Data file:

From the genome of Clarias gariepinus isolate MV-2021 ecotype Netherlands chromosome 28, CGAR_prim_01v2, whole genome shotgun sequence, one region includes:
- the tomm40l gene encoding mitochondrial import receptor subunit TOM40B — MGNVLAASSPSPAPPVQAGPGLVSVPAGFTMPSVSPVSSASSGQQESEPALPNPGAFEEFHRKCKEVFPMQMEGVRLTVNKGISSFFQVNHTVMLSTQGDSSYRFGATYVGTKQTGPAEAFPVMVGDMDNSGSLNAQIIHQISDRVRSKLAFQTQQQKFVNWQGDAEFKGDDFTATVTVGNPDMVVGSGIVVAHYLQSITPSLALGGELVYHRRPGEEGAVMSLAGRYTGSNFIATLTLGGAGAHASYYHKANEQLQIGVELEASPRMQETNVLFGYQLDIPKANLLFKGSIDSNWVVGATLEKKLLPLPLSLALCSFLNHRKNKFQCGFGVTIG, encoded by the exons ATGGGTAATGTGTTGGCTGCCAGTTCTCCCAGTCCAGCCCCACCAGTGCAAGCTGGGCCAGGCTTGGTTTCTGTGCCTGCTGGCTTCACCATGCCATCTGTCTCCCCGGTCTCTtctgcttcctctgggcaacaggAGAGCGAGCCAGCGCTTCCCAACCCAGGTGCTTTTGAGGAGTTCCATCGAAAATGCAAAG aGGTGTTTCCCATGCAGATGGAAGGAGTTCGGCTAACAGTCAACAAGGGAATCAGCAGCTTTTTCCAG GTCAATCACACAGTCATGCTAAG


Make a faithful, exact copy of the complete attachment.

From the genome of Clarias gariepinus isolate MV-2021 ecotype Netherlands chromosome 28, CGAR_prim_01v2, whole genome shotgun sequence, one region includes:
- the tomm40l gene encoding mitochondrial import receptor subunit TOM40B — MGNVLAASSPSPAPPVQAGPGLVSVPAGFTMPSVSPVSSASSGQQESEPALPNPGAFEEFHRKCKEVFPMQMEGVRLTVNKGISSFFQVNHTVMLSTQGDSSYRFGATYVGTKQTGPAEAFPVMVGDMDNSGSLNAQIIHQISDRVRSKLAFQTQQQKFVNWQGDAEFKGDDFTATVTVGNPDMVVGSGIVVAHYLQSITPSLALGGELVYHRRPGEEGAVMSLAGRYTGSNFIATLTLGGAGAHASYYHKANEQLQIGVELEASPRMQETNVLFGYQLDIPKANLLFKGSIDSNWVVGATLEKKLLPLPLSLALCSFLNHRKNKFQCGFGVTIG, encoded by the exons ATGGGTAATGTGTTGGCTGCCAGTTCTCCCAGTCCAGCCCCACCAGTGCAAGCTGGGCCAGGCTTGGTTTCTGTGCCTGCTGGCTTCACCATGCCATCTGTCTCCCCGGTCTCTtctgcttcctctgggcaacaggAGAGCGAGCCAGCGCTTCCCAACCCAGGTGCTTTTGAGGAGTTCCATCGAAAATGCAAAG aGGTGTTTCCCATGCAGATGGAAGGAGTTCGGCTAACAGTCAACAAGGGAATCAGCAGCTTTTTCCAG GTCAATCACACAGTCATGCTAAG